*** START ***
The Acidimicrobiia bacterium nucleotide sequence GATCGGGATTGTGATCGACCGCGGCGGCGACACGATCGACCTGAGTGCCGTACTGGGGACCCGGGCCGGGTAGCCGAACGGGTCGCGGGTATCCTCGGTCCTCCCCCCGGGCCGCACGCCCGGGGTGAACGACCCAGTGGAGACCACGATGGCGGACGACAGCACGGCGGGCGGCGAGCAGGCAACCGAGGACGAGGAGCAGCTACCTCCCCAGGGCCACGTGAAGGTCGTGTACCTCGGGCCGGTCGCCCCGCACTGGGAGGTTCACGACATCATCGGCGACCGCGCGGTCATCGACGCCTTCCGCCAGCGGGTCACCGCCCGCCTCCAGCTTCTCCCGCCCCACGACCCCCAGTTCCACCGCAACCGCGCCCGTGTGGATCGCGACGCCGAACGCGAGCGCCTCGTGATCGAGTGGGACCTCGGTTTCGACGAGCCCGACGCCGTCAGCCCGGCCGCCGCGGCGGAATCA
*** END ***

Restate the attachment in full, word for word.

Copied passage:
The Acidimicrobiia bacterium nucleotide sequence GATCGGGATTGTGATCGACCGCGGCGGCGACACGATCGACCTGAGTGCCGTACTGGGGACCCGGGCCGGGTAGCCGAACGGGTCGCGGGTATCCTCGGTCCTCCCCCCGGGCCGCACGCCCGGGGTGAACGACCCAGTGGAGACCACGATGGCGGACGACAGCACGGCGGGCGGCGAGCAGGCAACCGAGGACGAGGAGCAGCTACCTCCCCAGGGCCACGTGAAGGTCGTGTACCTCGGGCCGGTCGCCCCGCACTGGGAGGTTCACGACATCATCGGCGACCGCGCGGTCATCGACGCCTTCCGCCAGCGGGTCACCGCCCGCCTCCAGCTTCTCCCGCCCCACGACCCCCAGTTCCACCGCAACCGCGCCCGTGTGGATCGCGACGCCGAACGCGAGCGCCTCGTGATCGAGTGGGACCTCGGTTTCGACGAGCCCGACGCCGTCAGCCCGGCCGCCGCGGCGGAATCA